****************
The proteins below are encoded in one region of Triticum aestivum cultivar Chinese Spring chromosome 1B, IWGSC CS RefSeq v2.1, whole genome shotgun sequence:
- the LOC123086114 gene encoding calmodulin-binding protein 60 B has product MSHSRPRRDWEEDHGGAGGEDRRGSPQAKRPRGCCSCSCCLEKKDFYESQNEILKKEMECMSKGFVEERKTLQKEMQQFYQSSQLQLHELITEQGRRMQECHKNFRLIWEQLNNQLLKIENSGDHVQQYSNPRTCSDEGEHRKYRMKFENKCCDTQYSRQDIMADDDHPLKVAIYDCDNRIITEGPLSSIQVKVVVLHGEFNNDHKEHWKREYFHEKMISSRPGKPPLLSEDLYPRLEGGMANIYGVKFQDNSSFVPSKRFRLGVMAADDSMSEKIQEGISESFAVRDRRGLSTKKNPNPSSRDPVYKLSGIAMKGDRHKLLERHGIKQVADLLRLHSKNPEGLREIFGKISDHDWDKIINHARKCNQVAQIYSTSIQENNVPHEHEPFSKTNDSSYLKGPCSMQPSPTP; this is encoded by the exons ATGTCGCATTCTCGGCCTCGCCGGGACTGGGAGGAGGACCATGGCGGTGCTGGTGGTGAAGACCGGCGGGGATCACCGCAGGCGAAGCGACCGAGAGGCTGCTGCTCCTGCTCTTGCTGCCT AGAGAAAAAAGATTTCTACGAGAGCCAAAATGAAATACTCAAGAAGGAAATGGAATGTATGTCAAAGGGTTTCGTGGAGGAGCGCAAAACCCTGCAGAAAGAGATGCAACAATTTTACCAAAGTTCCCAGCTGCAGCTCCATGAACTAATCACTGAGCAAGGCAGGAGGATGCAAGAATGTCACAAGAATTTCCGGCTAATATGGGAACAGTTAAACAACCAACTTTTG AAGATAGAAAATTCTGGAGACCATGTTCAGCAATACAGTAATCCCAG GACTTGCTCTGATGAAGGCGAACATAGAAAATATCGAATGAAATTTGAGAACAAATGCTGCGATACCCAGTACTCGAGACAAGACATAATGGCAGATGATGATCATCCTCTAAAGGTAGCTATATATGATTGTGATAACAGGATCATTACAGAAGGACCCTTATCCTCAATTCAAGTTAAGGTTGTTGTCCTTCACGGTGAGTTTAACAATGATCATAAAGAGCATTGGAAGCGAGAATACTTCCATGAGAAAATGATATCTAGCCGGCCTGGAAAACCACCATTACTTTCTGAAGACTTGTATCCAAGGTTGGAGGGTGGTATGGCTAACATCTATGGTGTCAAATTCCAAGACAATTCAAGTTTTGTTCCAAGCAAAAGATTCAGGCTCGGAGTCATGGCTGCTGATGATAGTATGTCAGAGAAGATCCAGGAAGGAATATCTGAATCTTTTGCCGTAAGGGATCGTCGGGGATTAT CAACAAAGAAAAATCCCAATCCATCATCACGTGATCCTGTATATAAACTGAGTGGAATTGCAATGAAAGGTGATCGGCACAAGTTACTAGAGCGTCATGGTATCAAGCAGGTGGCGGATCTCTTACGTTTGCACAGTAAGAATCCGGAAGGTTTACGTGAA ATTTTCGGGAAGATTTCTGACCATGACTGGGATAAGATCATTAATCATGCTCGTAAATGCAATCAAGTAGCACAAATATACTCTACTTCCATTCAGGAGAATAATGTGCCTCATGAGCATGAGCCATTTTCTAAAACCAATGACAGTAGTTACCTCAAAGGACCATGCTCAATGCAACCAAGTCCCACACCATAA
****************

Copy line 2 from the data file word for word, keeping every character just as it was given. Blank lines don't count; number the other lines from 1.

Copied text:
- the LOC123086114 gene encoding calmodulin-binding protein 60 B has product MSHSRPRRDWEEDHGGAGGEDRRGSPQAKRPRGCCSCSCCLEKKDFYESQNEILKKEMECMSKGFVEERKTLQKEMQQFYQSSQLQLHELITEQGRRMQECHKNFRLIWEQLNNQLLKIENSGDHVQQYSNPRTCSDEGEHRKYRMKFENKCCDTQYSRQDIMADDDHPLKVAIYDCDNRIITEGPLSSIQVKVVVLHGEFNNDHKEHWKREYFHEKMISSRPGKPPLLSEDLYPRLEGGMANIYGVKFQDNSSFVPSKRFRLGVMAADDSMSEKIQEGISESFAVRDRRGLSTKKNPNPSSRDPVYKLSGIAMKGDRHKLLERHGIKQVADLLRLHSKNPEGLREIFGKISDHDWDKIINHARKCNQVAQIYSTSIQENNVPHEHEPFSKTNDSSYLKGPCSMQPSPTP; this is encoded by the exons ATGTCGCATTCTCGGCCTCGCCGGGACTGGGAGGAGGACCATGGCGGTGCTGGTGGTGAAGACCGGCGGGGATCACCGCAGGCGAAGCGACCGAGAGGCTGCTGCTCCTGCTCTTGCTGCCT AGAGAAAAAAGATTTCTACGAGAGCCAAAATGAAATACTCAAGAAGGAAATGGAATGTATGTCAAAGGGTTTCGTGGAGGAGCGCAAAACCCTGCAGAAAGAGATGCAACAATTTTACCAAAGTTCCCAGCTGCAGCTCCATGAACTAATCACTGAGCAAGGCAGGAGGATGCAAGAATGTCACAAGAATTTCCGGCTAATATGGGAACAGTTAAACAACCAACTTTTG AAGATAGAAAATTCTGGAGACCATGTTCAGCAATACAGTAATCCCAG GACTTGCTCTGATGAAGGCGAACATAGAAAATATCGAATGAAATTTGAGAACAAATGCTGCGATACCCAGTACTCGAGACAAGACATAATGGCAGATGATGATCATCCTCTAAAGGTAGCTATATATGATTGTGATAACAGGATCATTACAGAAGGACCCTTATCCTCAATTCAAGTTAAGGTTGTTGTCCTTCACGGTGAGTTTAACAATGATCATAAAGAGCATTGGAAGCGAGAATACTTCCATGAGAAAATGATATCTAGCCGGCCTGGAAAACCACCATTACTTTCTGAAGACTTGTATCCAAGGTTGGAGGGTGGTATGGCTAACATCTATGGTGTCAAATTCCAAGACAATTCAAGTTTTGTTCCAAGCAAAAGATTCAGGCTCGGAGTCATGGCTGCTGATGATAGTATGTCAGAGAAGATCCAGGAAGGAATATCTGAATCTTTTGCCGTAAGGGATCGTCGGGGATTAT CAACAAAGAAAAATCCCAATCCATCATCACGTGATCCTGTATATAAACTGAGTGGAATTGCAATGAAAGGTGATCGGCACAAGTTACTAGAGCGTCATGGTATCAAGCAGGTGGCGGATCTCTTACGTTTGCACAGTAAGAATCCGGAAGGTTTACGTGAA ATTTTCGGGAAGATTTCTGACCATGACTGGGATAAGATCATTAATCATGCTCGTAAATGCAATCAAGTAGCACAAATATACTCTACTTCCATTCAGGAGAATAATGTGCCTCATGAGCATGAGCCATTTTCTAAAACCAATGACAGTAGTTACCTCAAAGGACCATGCTCAATGCAACCAAGTCCCACACCATAA